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The New Lara Croft Movie and Where We’re At With Big Boobs

Hear ye, hear ye. There’s a new Lara Croft movie, and the men have spoken: thine tits are way too small. Not that small tits are bad, per se, okay? It’s just that Lara Croft’s tits should feel familiar and comforting, and that means they should always remain gigantic, as they were in the original video game. The result: writing women into a boob corner since the dawn of time where we’re damned if we do, damned if we don’t on the boob front.

Twitter Amazing Atheist tweeted this little gem, bearing the heavy crown of being the guy who is, at last, brave enough to speak a courageous truth:

Other men joined in to concur:

I’m sure they just care about continuity of breast size as a function of authenticity in art…

That’s a reference to the original Lara Croft from the video game Tomb Raider (1996), who had some big, pointy, cheese-slicing knockers:

In the original gameplay itself, her boobs were pixelatedly titillating:

Though the character was a breakthrough for being an action lady in gaming, the question of whether or not her boobs were up to snuff has pervaded the conversation around Croft from day one, particularly as those boobs have evolved over the years (You can see a good evolution here). Women hailed the 2013 boobs of Lara Croft, because they were finally reasonable, for god’s sake — in part because, by then, about half of all gamers were women.

“It’s a size C, I’d say, about the size Angelina Jolie insisted on when she played the action figure in the 2001 movie version,” Verashni Pillay wrote in 2013 of the smaller boobs. “She, like many others, thought the ridiculously inflated balloons Croft sported as breasts were a bad role model for young girls. Renowned feminist Germaine Greer called her an embodiment of male fantasies.” (Others argued she’d never gotten a breast reduction, but rather, a waist enhancement.)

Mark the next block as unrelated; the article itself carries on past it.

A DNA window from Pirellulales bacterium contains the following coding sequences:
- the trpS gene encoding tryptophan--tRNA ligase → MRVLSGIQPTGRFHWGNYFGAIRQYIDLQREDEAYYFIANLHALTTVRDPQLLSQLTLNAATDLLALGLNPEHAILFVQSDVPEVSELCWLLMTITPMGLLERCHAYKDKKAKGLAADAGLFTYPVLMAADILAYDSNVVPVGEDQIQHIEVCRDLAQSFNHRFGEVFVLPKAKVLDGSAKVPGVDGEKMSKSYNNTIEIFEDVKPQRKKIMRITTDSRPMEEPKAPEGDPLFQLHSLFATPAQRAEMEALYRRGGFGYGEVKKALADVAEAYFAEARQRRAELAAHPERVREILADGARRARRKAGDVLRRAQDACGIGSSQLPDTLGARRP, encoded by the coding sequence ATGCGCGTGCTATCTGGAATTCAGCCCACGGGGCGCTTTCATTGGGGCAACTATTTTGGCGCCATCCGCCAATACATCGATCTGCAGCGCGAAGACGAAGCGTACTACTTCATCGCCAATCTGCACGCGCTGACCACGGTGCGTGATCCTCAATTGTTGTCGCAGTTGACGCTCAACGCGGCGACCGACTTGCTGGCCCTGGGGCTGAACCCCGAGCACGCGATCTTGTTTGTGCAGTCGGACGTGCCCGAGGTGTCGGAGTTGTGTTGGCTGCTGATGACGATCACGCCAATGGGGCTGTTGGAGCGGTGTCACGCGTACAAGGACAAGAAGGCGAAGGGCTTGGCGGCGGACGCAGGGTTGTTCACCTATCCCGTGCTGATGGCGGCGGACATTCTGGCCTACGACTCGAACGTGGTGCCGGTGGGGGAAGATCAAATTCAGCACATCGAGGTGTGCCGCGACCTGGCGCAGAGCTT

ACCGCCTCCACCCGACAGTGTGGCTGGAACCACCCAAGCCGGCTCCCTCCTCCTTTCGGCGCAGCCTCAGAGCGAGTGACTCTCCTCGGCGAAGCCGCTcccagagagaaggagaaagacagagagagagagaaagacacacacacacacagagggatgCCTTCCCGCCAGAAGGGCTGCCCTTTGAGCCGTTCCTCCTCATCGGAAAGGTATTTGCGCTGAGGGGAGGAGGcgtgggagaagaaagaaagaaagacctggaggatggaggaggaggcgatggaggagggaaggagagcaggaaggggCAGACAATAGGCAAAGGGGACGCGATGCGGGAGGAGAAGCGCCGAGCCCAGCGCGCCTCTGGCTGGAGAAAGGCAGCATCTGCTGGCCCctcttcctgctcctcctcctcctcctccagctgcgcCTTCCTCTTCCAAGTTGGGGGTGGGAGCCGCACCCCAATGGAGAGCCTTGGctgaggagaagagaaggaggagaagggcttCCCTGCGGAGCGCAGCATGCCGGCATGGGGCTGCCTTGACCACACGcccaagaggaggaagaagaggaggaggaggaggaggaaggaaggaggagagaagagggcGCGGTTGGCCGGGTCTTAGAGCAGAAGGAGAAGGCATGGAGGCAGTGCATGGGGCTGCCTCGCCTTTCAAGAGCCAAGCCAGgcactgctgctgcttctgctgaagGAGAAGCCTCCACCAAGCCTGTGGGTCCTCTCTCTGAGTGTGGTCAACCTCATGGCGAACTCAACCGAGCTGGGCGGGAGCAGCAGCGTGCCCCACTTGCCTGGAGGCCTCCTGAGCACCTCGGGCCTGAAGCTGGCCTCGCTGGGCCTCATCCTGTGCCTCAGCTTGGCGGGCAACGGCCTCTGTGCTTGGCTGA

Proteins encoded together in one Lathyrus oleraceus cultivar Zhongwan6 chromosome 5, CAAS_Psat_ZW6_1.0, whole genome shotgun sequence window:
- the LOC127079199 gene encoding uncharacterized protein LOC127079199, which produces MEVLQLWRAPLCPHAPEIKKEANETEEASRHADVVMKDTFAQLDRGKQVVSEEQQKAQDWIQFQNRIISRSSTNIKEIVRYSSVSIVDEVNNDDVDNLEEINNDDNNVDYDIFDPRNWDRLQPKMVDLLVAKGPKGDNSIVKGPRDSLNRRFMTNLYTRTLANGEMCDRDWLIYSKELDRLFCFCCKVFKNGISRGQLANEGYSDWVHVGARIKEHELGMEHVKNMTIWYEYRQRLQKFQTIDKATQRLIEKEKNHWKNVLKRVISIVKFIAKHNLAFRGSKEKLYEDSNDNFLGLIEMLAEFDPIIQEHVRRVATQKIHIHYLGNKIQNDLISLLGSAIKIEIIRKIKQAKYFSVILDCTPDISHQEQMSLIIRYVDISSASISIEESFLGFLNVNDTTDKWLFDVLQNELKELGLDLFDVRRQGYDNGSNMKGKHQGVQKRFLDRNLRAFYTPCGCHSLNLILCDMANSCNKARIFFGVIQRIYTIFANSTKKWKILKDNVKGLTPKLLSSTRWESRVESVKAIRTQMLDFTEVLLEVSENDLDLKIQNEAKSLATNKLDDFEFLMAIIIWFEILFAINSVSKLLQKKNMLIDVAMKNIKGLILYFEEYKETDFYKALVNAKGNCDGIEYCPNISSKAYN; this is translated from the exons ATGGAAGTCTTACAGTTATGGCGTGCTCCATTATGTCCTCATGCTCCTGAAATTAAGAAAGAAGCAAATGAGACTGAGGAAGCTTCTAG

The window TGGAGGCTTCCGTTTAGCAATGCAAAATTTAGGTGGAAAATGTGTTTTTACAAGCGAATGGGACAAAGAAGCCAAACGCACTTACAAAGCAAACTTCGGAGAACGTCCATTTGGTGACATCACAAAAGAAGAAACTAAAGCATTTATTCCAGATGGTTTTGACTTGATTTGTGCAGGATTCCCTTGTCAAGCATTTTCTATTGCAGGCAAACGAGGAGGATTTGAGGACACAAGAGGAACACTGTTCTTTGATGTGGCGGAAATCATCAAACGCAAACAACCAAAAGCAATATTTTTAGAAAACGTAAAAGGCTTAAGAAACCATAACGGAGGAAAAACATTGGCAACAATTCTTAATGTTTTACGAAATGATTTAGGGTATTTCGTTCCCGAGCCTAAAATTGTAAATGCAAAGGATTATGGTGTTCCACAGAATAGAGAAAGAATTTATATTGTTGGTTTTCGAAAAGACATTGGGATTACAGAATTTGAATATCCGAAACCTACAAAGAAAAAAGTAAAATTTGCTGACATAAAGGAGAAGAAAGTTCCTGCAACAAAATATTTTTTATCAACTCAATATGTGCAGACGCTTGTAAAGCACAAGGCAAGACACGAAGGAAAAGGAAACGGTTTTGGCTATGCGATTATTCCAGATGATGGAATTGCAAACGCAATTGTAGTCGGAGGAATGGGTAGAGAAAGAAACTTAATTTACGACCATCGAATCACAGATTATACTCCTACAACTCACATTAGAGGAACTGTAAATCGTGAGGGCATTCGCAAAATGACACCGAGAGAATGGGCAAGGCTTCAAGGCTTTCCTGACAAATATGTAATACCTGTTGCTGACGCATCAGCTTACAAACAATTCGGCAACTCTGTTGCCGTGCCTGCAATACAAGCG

Cut to now, and the new version of the film featuring actress Alicia Vikander, who is super fit in the ass-kicking sense, but not packing the boob heat in the dick-hardening sense, faced immediate criticism for not having the right proportions. “So they made Laura ugly and shrunk her boobs,” reads one gaming forum on the issue. Vikander, clearly aware of the character’s booby-trapped history, admitted her breasts were “not as pointy” as the original, but that she would, by god, try to play her well anyway. (She also had to wear a padded bra to get up to speed.)

A little history. Yes, Croft always had big boobs, but it’s worth noting that one popular backstory claims the original boobs got were never supposed to be that big in the first place:

Lead graphic artist Toby Gard went through many designs before reaching Lara’s final appearance. While adjusting the model, he accidentally increased the breasts’ dimensions, going for 50 and ending up at 150 percent. The rest of the team approved the change and that’s how we got a very realistic Lara (for its time) with extra large boobs.

That happy accident was a breast size clocking in at 36DD, and when Angelina Jolie played her in the motion picture in 2001, she had to wear a padded bra to bring her 36C boobs up to a 36D — hardly as well-endowed as hoped, but passable.